The applicable choice-of-law rules are contained in La. C.C. arts. 3515 and 3537. The purpose of the choice-of-law provisions is to identify “the state whose policies would be most seriously impaired if its law were not applied to that issue.”7 Article 3515 sets forth the general and residual rule for the choice-of-law, while article 3537 applies specifically to conventional obligations. Article 3537 provides:

Except as otherwise provided in this Title, an issue of conventional obligations is governed by the law of the state whose policies would be most seriously impaired if its law were not applied to that issue.

That state is determined by evaluating the strength and pertinence of the relevant policies of the involved states in the light of: (1) the pertinent contacts of each state to the parties and the transaction, including the place of negotiation, formation, and performance of the contract, the location of the object of the contract, and the place of domicile, habitual residence, or business of the parties; (2) the nature, type, and purpose of the contract; and (3) the policies referred to in Article 3515, as well as the policies of facilitating the orderly planning of transactions, of promoting multistate commercial intercourse, and of protecting one party from undue imposition by the other.

In the instant case, there is no true conflict of policies. Both Louisiana and Mississippi favor UM motorist coverage and require a signed rejection form to prove that the coverage was declined. At issue in this case is the formalities required for the UM rejection form to be valid. Clearly, “Mississippi has an interest in the regulation of its insurance industry and in the contractual obligations that are inherent parts thereof. The integrity of the contract is a substantial and real interest.”8 For these reasons, we find that Mississippi's laws regarding insurance contracts should be applied in this case.

Ms. Rios does not dispute that the UM rejection form meets the criteria set forth by Mississippi law.9 Instead, she maintains that United failed to meet its burden of proving that there was a knowing and intelligent waiver of the coverage. Citing to Honeycutt v. Coleman,10 Ms. Rios argues that, in order for United to prevail on its motion for summary judgment, United had the burden of proving that the execution of the rejection form was knowing and intelligent. Ms. Rios has misinterpreted the Honeycutt opinion.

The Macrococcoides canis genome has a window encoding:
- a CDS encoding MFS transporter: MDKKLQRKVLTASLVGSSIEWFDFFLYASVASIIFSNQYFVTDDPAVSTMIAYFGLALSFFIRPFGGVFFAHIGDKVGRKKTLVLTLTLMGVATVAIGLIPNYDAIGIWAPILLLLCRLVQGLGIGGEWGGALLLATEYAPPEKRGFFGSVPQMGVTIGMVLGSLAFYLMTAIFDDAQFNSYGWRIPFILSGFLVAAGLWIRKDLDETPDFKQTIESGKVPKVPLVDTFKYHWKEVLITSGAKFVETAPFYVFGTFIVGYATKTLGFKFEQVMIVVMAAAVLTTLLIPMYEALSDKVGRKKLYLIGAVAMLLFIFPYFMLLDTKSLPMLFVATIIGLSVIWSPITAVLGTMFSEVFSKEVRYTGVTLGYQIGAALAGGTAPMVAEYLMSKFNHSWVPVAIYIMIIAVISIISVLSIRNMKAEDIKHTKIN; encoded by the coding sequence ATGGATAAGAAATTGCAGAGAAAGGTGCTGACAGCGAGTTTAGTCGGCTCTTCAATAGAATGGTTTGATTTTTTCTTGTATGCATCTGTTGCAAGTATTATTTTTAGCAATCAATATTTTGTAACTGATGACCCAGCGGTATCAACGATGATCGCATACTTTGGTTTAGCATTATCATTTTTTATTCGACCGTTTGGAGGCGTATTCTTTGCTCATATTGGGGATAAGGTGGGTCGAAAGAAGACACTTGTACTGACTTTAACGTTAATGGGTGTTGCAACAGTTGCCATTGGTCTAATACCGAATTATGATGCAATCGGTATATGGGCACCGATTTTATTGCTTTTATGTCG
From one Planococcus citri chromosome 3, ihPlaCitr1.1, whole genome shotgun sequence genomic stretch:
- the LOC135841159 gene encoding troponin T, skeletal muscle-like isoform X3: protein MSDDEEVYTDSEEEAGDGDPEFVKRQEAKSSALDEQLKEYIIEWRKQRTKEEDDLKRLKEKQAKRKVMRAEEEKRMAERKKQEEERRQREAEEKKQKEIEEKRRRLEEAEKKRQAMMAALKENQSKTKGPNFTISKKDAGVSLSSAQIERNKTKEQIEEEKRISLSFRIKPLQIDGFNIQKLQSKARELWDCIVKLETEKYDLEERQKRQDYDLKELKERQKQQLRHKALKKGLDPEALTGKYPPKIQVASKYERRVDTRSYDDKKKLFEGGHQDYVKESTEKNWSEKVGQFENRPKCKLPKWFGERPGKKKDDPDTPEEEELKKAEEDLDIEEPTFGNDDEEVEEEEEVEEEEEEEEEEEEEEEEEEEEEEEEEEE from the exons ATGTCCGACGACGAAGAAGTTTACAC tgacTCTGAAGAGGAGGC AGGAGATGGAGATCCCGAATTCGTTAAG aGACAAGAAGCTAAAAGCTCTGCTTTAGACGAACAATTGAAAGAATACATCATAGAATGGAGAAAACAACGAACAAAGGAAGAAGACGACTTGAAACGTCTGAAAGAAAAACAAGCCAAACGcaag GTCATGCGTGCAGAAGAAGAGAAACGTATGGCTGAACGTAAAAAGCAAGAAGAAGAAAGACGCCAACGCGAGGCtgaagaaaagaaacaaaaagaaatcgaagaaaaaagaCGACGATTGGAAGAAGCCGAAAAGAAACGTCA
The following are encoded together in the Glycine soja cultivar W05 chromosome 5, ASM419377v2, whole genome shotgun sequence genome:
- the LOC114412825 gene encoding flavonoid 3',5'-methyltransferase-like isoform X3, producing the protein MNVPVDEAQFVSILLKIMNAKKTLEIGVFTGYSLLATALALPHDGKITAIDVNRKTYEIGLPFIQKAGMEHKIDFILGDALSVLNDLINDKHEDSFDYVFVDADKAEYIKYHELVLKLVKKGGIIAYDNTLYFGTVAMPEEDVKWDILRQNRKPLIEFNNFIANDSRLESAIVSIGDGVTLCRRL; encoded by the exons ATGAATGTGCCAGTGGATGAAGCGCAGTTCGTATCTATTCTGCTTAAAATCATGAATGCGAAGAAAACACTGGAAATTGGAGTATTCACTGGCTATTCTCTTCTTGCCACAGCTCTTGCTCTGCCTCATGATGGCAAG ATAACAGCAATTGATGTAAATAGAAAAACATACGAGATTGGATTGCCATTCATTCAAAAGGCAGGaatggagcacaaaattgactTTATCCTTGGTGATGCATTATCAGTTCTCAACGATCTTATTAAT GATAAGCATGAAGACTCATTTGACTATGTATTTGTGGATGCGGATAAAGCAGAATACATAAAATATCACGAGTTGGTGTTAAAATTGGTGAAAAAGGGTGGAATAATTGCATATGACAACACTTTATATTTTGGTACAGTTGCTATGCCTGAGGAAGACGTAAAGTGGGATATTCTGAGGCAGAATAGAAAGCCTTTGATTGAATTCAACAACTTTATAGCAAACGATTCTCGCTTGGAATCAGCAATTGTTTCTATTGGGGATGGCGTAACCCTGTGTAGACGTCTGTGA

In Honeycutt, the Honeycutts (the insureds) asserted a claim of UM coverage against their insurer. The insurer filed a motion for summary judgment supported by a signed UM rejection form. The Honeycutts opposed the summary judgment claiming that the waiver of coverage was not given knowingly because the insurance agent failed to explain UM coverage.11 Under those circumstances, the Honeycutts' opposition created a genuine issue of material fact as to the validity of the signed rejection form, and it then became the insurer's burden to prove that the waiver was knowing and intelligent in order to prevail on summary judgment.

Here, Ms. Rios, who is not the insured and was not privy to the contract, has not presented any evidence to support her assertion that the rejection form was not knowingly and intelligently executed. In this case, there is no genuine issue of material fact as to the validity of the UM rejection form. Accordingly, the trial court's grant of United Automobile Insurance Company's motion for summary judgment is affirmed.

AFFIRMED

FOOTNOTES

1.  In Louisiana a valid rejection form requires: (1) initialing the selection or rejection of coverage chosen; (2) printing the name of the named insured or legal representative; (3) signing the name of the named insured or legal representative; (4) filling in the policy number; and (5) filling in the date. See Duncan v. U.S.A.A. Ins. Co., 06–363, pp. 11–12 (La.11/29/06), 950 So.2d 544, 551.

2.  03–3211 (La.1/19/05), 893 So.2d 773.

3.  Id. 03–3211 at p. 2, 893 So.2d at 775.

4.  The fourth and fifth circuits applied Louisiana law to the cases, while the first, second, and third circuits relied on a choice-of-law analysis.

5.  Id., 03–3211 at p. 6, 893 So.2d at 776.

6.  Id., 03–3211at p. 27, 893 So.2d at 789.

7.  La. C.C. art. 3537.

8.  Champagne, 03–3211 at p. 26, 893 So.2d at 788 (citing Zuviceh v. Nationwide Ins. Co. 000773, p. 7 (La.App. 1 Cir. 5/11/01), 786 So.2d 340, 346, writ denied, 01–2141 (La.11/09/01), 801 So.2d 373).

9.  See Miss.Code Ann. § 83–11–101.

10.  120 So.3d 358 (Miss.2013).

11.  Id at 360.

ROLAND L. BELSOME, Judge.